Go Medical Industries v. Inmed Corp. (05-1241) October 27, 2006
During litigation regarding catheter technology, defendant Inmed challenged the validity of Go Medical's U.S. Patent 4,652,259, claiming it was anticipated by a prior art publication. Go Medical countered that the prior art was not applicable since the '259 patent was a CIP having priority to a 1979 application that predated the publication.
The claims of the '259 patent require the catheter sheath to be inserted "about 1.5 cm" or up to (but not beyond) a "known position of maximum pressure." The specification of the 1979 application discloses that "the stop means can be set [at] a predetermined distance along the sheath depending on the usual extent of bacteria within the passage."
In order to get priority, Go Medical had to show that the 1.5 cm feature was sufficiently disclosed in the 1979 application to satisfy 35 U.S.C. 112. To meet the best mode requirement of section 112, a determination was made whether Go Medical's inventor, Dr. O'Neil, considered a particular mode of practicing the invention to be superior to all other embodiments at the time the 1979 application was filed. If so, then a determination is made whether sufficient disclosure was provided to allow others to practice that best mode.
The Federal Circuit found from Dr. O'Neil's deposition testimony that a best mode was contemplated - and that Dr. O'Neil failed to disclose this mode in the 1979 application:
As to the first prong of this test, Dr. O'Neil admitted during his deposition that at the time he filed his patent application in 1979, he had already made sample catheters where the distance from the stop member to the distal end of the sheath was 1.5 cm. He further characterized it as "the preferred embodiment at that stage" . . . The '259 patent, at col.2, ll.65-69, describes this distance as "crucial" to preventing bacteria from being pushed into the bladder by the catheter or by the sheath itself.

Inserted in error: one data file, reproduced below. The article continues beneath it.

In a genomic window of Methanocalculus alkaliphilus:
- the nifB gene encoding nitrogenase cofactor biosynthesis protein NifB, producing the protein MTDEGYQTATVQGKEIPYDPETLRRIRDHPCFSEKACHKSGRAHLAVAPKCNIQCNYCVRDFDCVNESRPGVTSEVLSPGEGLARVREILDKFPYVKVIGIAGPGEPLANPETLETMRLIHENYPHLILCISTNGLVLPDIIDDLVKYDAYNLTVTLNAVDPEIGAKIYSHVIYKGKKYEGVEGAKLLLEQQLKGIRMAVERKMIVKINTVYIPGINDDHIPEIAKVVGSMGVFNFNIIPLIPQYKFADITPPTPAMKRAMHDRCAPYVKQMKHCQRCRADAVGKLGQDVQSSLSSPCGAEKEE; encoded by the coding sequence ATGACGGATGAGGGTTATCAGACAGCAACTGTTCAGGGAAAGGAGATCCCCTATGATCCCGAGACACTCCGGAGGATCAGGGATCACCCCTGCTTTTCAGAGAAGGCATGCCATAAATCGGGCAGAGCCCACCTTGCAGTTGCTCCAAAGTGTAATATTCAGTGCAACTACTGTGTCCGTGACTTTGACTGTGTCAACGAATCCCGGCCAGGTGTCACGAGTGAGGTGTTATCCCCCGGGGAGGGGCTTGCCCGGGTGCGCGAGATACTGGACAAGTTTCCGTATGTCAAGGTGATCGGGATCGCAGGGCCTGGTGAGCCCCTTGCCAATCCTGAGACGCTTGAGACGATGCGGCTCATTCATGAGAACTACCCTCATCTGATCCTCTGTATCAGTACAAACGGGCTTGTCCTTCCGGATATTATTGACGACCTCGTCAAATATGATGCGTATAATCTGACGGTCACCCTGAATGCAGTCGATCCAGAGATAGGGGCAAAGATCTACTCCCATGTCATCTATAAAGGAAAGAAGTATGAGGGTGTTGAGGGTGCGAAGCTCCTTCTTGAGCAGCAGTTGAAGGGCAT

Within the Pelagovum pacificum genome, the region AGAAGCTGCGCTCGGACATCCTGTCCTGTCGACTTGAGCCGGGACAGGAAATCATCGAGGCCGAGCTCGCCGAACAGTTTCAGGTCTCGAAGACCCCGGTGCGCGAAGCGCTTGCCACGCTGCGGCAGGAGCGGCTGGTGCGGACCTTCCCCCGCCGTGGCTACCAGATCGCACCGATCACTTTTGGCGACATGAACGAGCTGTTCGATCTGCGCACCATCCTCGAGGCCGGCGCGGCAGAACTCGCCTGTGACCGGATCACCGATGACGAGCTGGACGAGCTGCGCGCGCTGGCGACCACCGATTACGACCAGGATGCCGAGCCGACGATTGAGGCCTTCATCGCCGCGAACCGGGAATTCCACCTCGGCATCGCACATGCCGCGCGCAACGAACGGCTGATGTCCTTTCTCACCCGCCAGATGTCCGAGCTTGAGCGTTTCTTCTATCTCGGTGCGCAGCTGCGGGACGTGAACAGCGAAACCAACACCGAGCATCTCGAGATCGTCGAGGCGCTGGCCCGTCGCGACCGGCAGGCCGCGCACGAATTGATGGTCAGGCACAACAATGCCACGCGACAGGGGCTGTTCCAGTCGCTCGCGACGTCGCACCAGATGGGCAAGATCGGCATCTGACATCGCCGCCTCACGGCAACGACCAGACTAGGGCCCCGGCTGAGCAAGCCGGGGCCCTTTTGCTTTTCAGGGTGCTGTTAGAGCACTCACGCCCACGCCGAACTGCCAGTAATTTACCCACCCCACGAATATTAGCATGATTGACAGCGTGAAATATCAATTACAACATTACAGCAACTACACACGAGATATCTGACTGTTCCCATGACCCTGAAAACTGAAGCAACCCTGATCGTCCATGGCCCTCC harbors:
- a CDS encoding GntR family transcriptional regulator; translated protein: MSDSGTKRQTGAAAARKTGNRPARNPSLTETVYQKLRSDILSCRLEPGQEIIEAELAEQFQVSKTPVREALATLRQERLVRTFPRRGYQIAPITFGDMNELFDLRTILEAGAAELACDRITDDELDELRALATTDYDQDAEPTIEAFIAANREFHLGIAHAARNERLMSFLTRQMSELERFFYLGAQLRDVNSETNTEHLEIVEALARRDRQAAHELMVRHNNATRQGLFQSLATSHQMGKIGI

We also agree with the district court that the 1979 application lacked sufficient disclosure to allow others to practice the best mode . . .There is no dispute that the preferred length of 1.5 cm was not expressly disclosed. Dr. O'Neil even testified at his deposition that when drafting the 1979 application, he purposely "avoid[ed] any comment with relation to length" because he "was aware that numbers would become limiting themselves."
[M]oreover, Dr. O'Neil also testified that "[i]t took [him] a few weeks of experiments to define the distance" and others would "have to do a small amount of experimental work" to reach the same conclusion . . . In other words, one of ordinary skill would not know from reading the 1979 application that the preferred length between the stop member and the distal end of the sheath was 1.5 cm.
Since the best mode was violated, Go Medical could not rely on the 1979 application for priority against the prior art. Accordingly, the patent was anticipated by the publication.
Read the opinion here.